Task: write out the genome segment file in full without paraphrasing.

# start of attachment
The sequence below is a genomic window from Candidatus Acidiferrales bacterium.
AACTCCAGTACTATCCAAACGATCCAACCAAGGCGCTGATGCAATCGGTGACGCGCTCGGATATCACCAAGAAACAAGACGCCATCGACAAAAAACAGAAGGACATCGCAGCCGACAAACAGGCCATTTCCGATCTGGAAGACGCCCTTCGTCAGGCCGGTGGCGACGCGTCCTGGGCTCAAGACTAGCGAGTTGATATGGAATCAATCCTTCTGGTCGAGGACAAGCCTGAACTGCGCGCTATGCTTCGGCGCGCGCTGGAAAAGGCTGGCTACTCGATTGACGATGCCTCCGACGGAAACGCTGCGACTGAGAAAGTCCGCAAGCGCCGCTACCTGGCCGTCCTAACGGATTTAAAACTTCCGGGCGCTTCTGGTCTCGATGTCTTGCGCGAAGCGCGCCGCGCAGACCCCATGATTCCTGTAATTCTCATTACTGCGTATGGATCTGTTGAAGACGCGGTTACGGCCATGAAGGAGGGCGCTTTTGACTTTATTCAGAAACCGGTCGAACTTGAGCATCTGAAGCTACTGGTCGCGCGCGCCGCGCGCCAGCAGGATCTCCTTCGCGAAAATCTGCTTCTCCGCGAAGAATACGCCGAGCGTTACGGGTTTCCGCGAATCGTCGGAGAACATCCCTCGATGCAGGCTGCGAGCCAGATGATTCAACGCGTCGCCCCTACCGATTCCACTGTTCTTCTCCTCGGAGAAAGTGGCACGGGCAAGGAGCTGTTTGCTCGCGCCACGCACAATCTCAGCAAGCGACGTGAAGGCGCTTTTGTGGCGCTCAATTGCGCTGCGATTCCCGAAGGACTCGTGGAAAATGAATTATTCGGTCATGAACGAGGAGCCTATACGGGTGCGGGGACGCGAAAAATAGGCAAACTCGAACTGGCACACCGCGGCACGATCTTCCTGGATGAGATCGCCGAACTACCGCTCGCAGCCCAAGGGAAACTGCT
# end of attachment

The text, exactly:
The sequence below is a genomic window from Candidatus Acidiferrales bacterium.
AACTCCAGTACTATCCAAACGATCCAACCAAGGCGCTGATGCAATCGGTGACGCGCTCGGATATCACCAAGAAACAAGACGCCATCGACAAAAAACAGAAGGACATCGCAGCCGACAAACAGGCCATTTCCGATCTGGAAGACGCCCTTCGTCAGGCCGGTGGCGACGCGTCCTGGGCTCAAGACTAGCGAGTTGATATGGAATCAATCCTTCTGGTCGAGGACAAGCCTGAACTGCGCGCTATGCTTCGGCGCGCGCTGGAAAAGGCTGGCTACTCGATTGACGATGCCTCCGACGGAAACGCTGCGACTGAGAAAGTCCGCAAGCGCCGCTACCTGGCCGTCCTAACGGATTTAAAACTTCCGGGCGCTTCTGGTCTCGATGTCTTGCGCGAAGCGCGCCGCGCAGACCCCATGATTCCTGTAATTCTCATTACTGCGTATGGATCTGTTGAAGACGCGGTTACGGCCATGAAGGAGGGCGCTTTTGACTTTATTCAGAAACCGGTCGAACTTGAGCATCTGAAGCTACTGGTCGCGCGCGCCGCGCGCCAGCAGGATCTCCTTCGCGAAAATCTGCTTCTCCGCGAAGAATACGCCGAGCGTTACGGGTTTCCGCGAATCGTCGGAGAACATCCCTCGATGCAGGCTGCGAGCCAGATGATTCAACGCGTCGCCCCTACCGATTCCACTGTTCTTCTCCTCGGAGAAAGTGGCACGGGCAAGGAGCTGTTTGCTCGCGCCACGCACAATCTCAGCAAGCGACGTGAAGGCGCTTTTGTGGCGCTCAATTGCGCTGCGATTCCCGAAGGACTCGTGGAAAATGAATTATTCGGTCATGAACGAGGAGCCTATACGGGTGCGGGGACGCGAAAAATAGGCAAACTCGAACTGGCACACCGCGGCACGATCTTCCTGGATGAGATCGCCGAACTACCGCTCGCAGCCCAAGGGAAACTGCT